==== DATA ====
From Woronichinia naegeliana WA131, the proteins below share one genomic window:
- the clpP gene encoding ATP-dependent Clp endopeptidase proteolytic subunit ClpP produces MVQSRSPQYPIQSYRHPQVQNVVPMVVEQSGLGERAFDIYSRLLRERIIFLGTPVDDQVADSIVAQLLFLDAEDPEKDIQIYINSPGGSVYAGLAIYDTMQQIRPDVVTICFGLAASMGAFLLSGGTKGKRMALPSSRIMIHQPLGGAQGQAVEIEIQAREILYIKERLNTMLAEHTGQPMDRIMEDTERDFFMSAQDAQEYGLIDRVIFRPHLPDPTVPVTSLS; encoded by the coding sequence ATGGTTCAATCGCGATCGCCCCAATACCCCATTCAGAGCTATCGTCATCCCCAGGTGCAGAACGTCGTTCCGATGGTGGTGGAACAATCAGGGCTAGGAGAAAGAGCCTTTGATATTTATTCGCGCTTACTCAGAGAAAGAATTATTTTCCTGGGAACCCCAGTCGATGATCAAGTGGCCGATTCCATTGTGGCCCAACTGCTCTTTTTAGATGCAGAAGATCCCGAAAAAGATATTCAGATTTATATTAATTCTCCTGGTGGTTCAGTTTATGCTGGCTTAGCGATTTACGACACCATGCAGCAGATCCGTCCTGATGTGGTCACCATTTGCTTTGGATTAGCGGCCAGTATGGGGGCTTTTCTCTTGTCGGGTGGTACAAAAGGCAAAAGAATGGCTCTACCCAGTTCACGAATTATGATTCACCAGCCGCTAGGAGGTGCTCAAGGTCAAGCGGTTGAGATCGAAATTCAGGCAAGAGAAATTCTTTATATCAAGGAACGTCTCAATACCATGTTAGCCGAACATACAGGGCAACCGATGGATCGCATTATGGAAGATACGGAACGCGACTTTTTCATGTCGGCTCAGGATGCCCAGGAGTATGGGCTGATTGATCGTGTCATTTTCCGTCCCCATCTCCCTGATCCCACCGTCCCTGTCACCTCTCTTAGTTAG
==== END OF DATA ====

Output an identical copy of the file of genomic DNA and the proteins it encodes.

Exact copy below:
From Woronichinia naegeliana WA131, the proteins below share one genomic window:
- the clpP gene encoding ATP-dependent Clp endopeptidase proteolytic subunit ClpP produces MVQSRSPQYPIQSYRHPQVQNVVPMVVEQSGLGERAFDIYSRLLRERIIFLGTPVDDQVADSIVAQLLFLDAEDPEKDIQIYINSPGGSVYAGLAIYDTMQQIRPDVVTICFGLAASMGAFLLSGGTKGKRMALPSSRIMIHQPLGGAQGQAVEIEIQAREILYIKERLNTMLAEHTGQPMDRIMEDTERDFFMSAQDAQEYGLIDRVIFRPHLPDPTVPVTSLS; encoded by the coding sequence ATGGTTCAATCGCGATCGCCCCAATACCCCATTCAGAGCTATCGTCATCCCCAGGTGCAGAACGTCGTTCCGATGGTGGTGGAACAATCAGGGCTAGGAGAAAGAGCCTTTGATATTTATTCGCGCTTACTCAGAGAAAGAATTATTTTCCTGGGAACCCCAGTCGATGATCAAGTGGCCGATTCCATTGTGGCCCAACTGCTCTTTTTAGATGCAGAAGATCCCGAAAAAGATATTCAGATTTATATTAATTCTCCTGGTGGTTCAGTTTATGCTGGCTTAGCGATTTACGACACCATGCAGCAGATCCGTCCTGATGTGGTCACCATTTGCTTTGGATTAGCGGCCAGTATGGGGGCTTTTCTCTTGTCGGGTGGTACAAAAGGCAAAAGAATGGCTCTACCCAGTTCACGAATTATGATTCACCAGCCGCTAGGAGGTGCTCAAGGTCAAGCGGTTGAGATCGAAATTCAGGCAAGAGAAATTCTTTATATCAAGGAACGTCTCAATACCATGTTAGCCGAACATACAGGGCAACCGATGGATCGCATTATGGAAGATACGGAACGCGACTTTTTCATGTCGGCTCAGGATGCCCAGGAGTATGGGCTGATTGATCGTGTCATTTTCCGTCCCCATCTCCCTGATCCCACCGTCCCTGTCACCTCTCTTAGTTAG